Is the retail apocalypse in the United States about to go to a whole new level? That is a frightening thing to consider, because the truth is that things are already quite bad. We have already shattered the all-time record for store closings in a single year and we still have the rest of November and December to go. Unfortunately, it truly does appear that things will get even worse in 2018, because a tremendous amount of high-yield retail debt is coming due next year. In fact, Bloomberg is reporting that the amount of high-yield retail debt that will mature next year is approximately 19 times larger than the amount that matured this year…
Just $100 million of high-yield retail borrowings were set to mature this year, but that will increase to $1.9 billion in 2018, according to Fitch Ratings Inc. And from 2019 to 2025, it will balloon to an annual average of almost $5 billion. The amount of retail debt considered risky is also rising. Over the past year, high-yield bonds outstanding gained 20 percent, to $35 billion, and the industry’s leveraged loans are up 15 percent, to $152 billion, according to Bloomberg data.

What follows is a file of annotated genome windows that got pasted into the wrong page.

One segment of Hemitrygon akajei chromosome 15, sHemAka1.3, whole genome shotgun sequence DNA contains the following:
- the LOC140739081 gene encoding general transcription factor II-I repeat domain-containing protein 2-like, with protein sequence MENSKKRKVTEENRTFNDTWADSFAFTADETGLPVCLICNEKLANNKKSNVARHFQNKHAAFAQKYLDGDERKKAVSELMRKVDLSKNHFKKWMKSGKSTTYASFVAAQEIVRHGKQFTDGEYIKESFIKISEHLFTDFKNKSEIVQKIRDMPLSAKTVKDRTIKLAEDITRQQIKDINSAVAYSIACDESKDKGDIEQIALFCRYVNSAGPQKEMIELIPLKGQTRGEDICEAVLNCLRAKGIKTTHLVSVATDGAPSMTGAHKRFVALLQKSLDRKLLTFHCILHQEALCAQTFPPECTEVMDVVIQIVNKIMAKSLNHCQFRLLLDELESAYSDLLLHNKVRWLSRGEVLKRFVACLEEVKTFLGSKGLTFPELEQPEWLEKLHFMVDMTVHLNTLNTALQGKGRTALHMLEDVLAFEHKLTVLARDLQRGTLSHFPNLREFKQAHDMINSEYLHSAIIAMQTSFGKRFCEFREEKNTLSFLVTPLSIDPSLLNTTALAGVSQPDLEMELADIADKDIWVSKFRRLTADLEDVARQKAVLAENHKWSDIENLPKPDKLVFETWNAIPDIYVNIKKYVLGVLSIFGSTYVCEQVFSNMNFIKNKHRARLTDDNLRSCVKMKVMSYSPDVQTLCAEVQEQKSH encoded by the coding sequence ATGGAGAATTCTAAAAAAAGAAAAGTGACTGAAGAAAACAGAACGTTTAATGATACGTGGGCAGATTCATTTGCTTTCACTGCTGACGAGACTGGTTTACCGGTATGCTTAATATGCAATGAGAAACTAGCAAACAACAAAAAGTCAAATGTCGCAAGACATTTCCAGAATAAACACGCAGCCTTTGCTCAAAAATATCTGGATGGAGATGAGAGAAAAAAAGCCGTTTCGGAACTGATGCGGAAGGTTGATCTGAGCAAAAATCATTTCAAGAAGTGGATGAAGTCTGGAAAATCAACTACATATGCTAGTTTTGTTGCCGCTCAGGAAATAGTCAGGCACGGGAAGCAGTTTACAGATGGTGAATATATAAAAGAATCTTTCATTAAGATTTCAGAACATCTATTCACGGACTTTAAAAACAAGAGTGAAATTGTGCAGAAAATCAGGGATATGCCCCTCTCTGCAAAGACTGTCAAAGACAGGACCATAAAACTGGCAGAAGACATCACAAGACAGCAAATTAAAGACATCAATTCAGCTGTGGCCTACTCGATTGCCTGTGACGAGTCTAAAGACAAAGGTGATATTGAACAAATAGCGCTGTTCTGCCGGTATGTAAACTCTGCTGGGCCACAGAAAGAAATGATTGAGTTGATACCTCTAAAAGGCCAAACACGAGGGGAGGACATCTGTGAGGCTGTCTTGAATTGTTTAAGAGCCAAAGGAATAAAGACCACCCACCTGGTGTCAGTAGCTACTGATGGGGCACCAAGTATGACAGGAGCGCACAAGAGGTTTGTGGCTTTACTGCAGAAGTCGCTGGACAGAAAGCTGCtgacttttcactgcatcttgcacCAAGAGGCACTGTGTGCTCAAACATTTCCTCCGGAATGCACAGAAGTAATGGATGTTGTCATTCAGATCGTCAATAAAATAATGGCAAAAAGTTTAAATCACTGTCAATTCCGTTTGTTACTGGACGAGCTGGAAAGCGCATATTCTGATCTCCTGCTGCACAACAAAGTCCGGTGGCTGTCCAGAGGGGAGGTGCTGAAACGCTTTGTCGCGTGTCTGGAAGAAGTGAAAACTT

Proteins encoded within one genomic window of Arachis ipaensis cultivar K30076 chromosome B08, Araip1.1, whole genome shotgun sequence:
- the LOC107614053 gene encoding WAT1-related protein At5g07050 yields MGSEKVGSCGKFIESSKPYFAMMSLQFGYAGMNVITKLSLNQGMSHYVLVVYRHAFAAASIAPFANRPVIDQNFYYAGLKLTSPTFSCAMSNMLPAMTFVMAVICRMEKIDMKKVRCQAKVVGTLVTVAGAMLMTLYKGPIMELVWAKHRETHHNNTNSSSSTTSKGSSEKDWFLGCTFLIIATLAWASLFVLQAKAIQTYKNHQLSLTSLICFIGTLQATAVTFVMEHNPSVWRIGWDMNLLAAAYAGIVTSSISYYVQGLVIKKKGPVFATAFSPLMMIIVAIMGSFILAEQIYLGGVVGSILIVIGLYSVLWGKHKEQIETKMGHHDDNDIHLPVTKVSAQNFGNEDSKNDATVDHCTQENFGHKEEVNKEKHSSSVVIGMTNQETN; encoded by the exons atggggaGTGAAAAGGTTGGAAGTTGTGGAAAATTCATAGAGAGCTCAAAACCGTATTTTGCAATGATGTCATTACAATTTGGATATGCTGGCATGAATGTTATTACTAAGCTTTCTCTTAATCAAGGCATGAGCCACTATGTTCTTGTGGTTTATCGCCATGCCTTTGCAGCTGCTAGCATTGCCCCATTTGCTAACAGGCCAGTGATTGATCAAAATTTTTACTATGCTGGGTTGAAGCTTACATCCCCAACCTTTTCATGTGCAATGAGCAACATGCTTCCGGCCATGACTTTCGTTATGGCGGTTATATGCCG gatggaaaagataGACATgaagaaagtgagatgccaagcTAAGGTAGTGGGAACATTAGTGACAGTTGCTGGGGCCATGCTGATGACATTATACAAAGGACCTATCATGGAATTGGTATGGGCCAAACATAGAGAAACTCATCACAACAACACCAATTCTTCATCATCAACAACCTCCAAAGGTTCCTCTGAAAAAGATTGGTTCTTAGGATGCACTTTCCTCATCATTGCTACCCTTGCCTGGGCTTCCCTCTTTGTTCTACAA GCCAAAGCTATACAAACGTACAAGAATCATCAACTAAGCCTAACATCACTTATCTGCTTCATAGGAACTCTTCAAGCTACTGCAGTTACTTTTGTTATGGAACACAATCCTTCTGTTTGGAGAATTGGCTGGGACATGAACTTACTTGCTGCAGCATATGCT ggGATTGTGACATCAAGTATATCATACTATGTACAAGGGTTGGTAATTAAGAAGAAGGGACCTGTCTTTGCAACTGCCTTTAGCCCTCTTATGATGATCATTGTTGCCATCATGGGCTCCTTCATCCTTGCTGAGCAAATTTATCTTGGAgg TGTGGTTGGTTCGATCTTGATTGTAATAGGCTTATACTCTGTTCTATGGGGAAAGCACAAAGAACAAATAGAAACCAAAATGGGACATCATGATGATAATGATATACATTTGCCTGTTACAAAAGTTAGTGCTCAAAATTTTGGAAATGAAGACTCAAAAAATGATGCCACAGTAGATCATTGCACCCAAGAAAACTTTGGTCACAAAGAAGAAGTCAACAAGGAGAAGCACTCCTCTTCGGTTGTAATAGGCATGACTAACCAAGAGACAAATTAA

Even worse, this will hit as a record $1 trillion in high-yield debt for all industries comes due over the next five years, according to Moody’s.
Can you say “debt bomb”?
For those of you that are not familiar with these concepts, high-yield debt is considered to be the riskiest form of debt. Retailers all over the nation went on a tremendous debt binge for years, and many of those loans never should have been made. Now that debt is going to start to come due, and many of these retailers simply will not be able to pay.
So how does that concern the rest of us?
Well, just like with the subprime mortgage meltdown, the “spillover” could potentially be enormous. Here is more from Bloomberg…
The debt coming due, along with America’s over-stored suburbs and the continued gains of online shopping, has all the makings of a disaster. The spillover will likely flow far and wide across the U.S. economy. There will be displaced low-income workers, shrinking local tax bases and investor losses on stocks, bonds and real estate. If today is considered a retail apocalypse, then what’s coming next could truly be scary.
I have written extensively about Sears and other troubled retailers that definitely appear to be headed for zero. But one major retailer that is flying below the radar a little bit that you should keep an eye on is Target. For over a year, conservatives have been boycotting the retailer, and this boycott is really starting to take a toll…